A few years before the historian and author C.L.R James published his seminal work The Black Jacobins, he arrived in Britain to help a friend, Trinidadian cricketer Learie Constantine, write an autobiography. His time in the country imbued James with profound nihilism: “I had not been in Europe two years before I came to the conclusion that European civilization as it then existed was doomed,” he wrote in his book Mariners, Renegades, and Castaways. “[This is] an opinion which I have never changed and am not likely to change.”
James did not arrive at this conclusion by happenstance; it was foregrounded by labour strikes and riots across the Caribbean, followed by a nine-day British general strike in 1926, where approximately 1.5 million workers put down their tools and doffed their uniforms in solidarity with coal miners. Both strikes ended in dissatisfaction, and it took the outbreak of the second World War to bring the Caribbean strike to a close.
I bring up James here, because nearly three-quarters of a century since Mariners, Renegades, and Castaways was published, the rot he identifies at the centre of both European and American culture has rapidly spread outwards since the supposed end of the Cold War, and the necessity for political antibodies from the left has only intensified to a state of critical urgency. The world needs a unified, anti-imperialist movement that will stand in solidarity with colonized and subjugated peoples, just as workers in Britain once stood with coal miners and workers across the Caribbean stood with one another. Without one, James’s writing will, perhaps within our lifetime, become prophecy.
As I write this column, a military-backed coup in Bolivia continues to tear down the political enfranchisement and national self-determination of a socialist government. The details of this coup, including the frankly ridiculous contention that exiled Bolivian president Evo Morales’s run for a fourth term in office was “unconstitutional” and “illegitimate” has been exhaustively debunked, so I won’t recapitulate the argument here. But, frankly, the legitimacy of Morales’s candidacy is a moot point, as his entire political party (Movement for Socialism, otherwise known as MAS), has essentially been purged from office. Whatever one’s opinions of Morales, the fact that MAS’s legitimately elected party members cannot take their seats in congress, under the threat of state violence means that democracy has died in Bolivia.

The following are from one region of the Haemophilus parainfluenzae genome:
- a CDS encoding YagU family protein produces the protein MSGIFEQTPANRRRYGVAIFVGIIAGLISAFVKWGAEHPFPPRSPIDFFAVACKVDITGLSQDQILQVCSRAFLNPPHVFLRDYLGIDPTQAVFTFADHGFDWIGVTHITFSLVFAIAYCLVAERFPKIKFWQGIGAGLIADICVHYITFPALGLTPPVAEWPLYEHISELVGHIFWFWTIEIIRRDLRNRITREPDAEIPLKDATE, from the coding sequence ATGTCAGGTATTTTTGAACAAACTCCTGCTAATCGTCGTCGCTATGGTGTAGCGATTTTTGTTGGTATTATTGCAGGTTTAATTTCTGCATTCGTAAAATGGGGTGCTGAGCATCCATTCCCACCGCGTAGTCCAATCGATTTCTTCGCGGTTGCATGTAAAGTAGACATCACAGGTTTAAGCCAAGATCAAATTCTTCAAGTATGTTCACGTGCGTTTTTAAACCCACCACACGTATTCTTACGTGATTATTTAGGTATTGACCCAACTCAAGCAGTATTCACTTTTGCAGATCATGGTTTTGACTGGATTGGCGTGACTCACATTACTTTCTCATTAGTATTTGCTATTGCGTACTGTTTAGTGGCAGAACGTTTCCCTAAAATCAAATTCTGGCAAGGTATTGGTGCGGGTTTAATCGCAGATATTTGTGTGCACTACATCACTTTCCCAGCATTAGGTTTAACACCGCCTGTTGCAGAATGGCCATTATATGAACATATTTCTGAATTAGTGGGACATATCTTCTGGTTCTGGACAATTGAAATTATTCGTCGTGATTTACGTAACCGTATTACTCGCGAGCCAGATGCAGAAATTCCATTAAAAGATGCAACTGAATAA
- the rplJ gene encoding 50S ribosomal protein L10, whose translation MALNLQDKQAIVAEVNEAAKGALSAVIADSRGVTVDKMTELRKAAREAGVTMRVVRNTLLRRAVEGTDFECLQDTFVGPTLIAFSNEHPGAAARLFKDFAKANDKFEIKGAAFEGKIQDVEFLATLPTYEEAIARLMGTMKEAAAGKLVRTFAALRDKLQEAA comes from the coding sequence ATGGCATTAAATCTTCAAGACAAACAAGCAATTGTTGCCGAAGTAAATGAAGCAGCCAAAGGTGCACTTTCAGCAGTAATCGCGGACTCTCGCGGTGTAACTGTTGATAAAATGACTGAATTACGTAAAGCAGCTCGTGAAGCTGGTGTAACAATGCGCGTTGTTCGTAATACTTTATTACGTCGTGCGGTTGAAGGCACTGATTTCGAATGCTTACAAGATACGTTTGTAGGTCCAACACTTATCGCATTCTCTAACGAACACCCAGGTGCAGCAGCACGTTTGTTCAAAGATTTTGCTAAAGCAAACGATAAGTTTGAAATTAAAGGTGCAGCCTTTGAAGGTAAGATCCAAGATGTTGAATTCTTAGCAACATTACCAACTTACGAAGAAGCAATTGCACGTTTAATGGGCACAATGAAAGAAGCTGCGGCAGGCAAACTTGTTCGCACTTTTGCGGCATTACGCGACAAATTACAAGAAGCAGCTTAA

In its place is a coup regime led by self-appointed “interim president” Jeanine Áñez, a member of a rump party which received only four per cent of the vote. Áñez managed to seize the presidency only due to the resignation of Morales, as well as his Vice-President Álvaro García, and Senate President Adriana Salvatierra (who did so only after the houses of government officials were burned down). Áñez, who has a history of inflammatory and outright bigoted statements against indigenous peoples in Bolivia, declared herself president not only without MAS members present in congress, but without enough total members of congress present to even achieve quorum.
Strutting into the presidential palace like a great popinjay and holding a giant bible aloft, Áñez declared “God has allowed the Bible to return to the Palace, bless us!” Not long afterwards, Bolivian police began firing at protesters, rousting MAS supporters out of their homes, and received a writ of immunity for any crimes committed in the process of “reestablishment and stability of internal order.” In common parlance, Áñez’s regime signed off on death squads. The “interim president,” has not yet announced a date for new elections.